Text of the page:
I try to use the libraries as much as possible: but when one is reading for a particular exam there are over a hundred other people taking the same books out of the libraries – and of course there are some things one must have at command. My expenditure on books will be less in future. I have a book bill due to be paid some time soon which is under five pounds: if you will pay that I think I can undertake to find myself for books in the future – tho’ since you tell me to be frank, I will say that this may not always be easy.

The rest of the £30 you mention is, I suppose, made up by items of clothing. I presume it does not include my two suits? As to clothing, I’m afraid that even if you increase my allowance as you suggest, I cannot undertake to find myself.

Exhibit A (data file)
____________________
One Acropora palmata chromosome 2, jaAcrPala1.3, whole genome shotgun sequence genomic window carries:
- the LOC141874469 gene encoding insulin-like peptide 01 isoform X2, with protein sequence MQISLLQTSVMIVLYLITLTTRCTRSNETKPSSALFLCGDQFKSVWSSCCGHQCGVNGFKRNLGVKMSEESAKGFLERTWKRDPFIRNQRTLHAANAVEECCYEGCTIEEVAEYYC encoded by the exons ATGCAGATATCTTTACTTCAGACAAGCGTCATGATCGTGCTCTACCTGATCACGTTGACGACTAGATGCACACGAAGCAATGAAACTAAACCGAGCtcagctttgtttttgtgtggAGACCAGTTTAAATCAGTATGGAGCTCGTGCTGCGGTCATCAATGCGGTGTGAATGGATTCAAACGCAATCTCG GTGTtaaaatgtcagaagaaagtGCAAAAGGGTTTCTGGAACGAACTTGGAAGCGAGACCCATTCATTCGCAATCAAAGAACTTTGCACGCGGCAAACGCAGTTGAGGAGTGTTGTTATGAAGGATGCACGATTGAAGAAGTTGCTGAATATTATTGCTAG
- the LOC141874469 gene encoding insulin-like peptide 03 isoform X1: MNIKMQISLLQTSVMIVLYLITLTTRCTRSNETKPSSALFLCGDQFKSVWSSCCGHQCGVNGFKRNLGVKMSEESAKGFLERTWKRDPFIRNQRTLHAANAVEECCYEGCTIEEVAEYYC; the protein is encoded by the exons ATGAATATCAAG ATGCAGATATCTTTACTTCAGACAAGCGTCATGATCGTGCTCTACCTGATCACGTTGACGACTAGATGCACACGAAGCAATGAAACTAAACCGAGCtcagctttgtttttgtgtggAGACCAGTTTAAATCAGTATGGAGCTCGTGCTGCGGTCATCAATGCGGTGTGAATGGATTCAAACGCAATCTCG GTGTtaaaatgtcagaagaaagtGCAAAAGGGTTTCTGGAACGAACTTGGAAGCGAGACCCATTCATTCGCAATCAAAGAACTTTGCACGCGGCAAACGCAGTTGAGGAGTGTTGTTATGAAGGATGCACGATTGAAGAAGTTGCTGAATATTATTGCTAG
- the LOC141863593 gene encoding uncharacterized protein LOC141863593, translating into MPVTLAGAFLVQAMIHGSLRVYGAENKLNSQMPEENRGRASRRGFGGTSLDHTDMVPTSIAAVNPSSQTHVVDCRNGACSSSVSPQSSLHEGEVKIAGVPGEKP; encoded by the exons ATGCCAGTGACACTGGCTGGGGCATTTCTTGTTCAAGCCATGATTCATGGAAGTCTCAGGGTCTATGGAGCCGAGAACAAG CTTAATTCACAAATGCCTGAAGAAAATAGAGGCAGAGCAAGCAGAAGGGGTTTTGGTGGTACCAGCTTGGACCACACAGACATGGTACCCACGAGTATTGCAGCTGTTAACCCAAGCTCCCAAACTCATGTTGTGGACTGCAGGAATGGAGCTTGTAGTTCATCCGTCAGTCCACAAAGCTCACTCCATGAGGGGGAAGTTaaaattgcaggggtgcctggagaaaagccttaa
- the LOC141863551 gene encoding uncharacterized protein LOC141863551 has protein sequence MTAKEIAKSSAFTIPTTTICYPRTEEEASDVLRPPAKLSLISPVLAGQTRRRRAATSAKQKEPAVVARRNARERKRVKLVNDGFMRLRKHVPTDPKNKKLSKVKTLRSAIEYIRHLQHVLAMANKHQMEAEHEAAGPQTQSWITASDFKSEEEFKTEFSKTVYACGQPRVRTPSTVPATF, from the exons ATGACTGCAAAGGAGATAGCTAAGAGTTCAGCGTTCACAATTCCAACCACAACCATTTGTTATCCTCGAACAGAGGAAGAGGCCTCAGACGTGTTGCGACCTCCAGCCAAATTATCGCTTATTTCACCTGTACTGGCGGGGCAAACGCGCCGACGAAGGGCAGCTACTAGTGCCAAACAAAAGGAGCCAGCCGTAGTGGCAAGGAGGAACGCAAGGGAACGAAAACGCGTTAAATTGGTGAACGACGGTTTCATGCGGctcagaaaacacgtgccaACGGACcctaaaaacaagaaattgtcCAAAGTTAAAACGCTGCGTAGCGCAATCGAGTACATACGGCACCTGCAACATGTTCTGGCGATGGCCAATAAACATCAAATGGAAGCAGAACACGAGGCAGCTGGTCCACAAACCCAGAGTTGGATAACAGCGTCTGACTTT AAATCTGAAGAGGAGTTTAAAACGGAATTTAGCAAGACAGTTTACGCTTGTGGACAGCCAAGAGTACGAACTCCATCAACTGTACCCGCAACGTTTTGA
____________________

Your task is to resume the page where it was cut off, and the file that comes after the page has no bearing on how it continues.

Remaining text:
I mean that my loss of the scholarship and my outlay on clothes would not be balanced by an addition of £40 or £50. I cannot see how to cut down my expenses on clothing. You know I think that it does not go to fancy waistcoats or kid gloves. And I have some ties that date from before the war!

Flannel trousers are an item that I have to repeat pretty often: they ARE ill wearing things, but if I didn’t wear them I should need suits more often than I do. On shoes I admit that I am hard and have to get a good deal of ‘soling’ done: but I am afraid this reads rather as if I were defending myself against a charge of extravagance, which you will justly reply you never made: but you must not think that. I am only trying to put down the facts of the question as they actually occur to me from day to day in order to make my conclusion more reasonable and intelligible to you.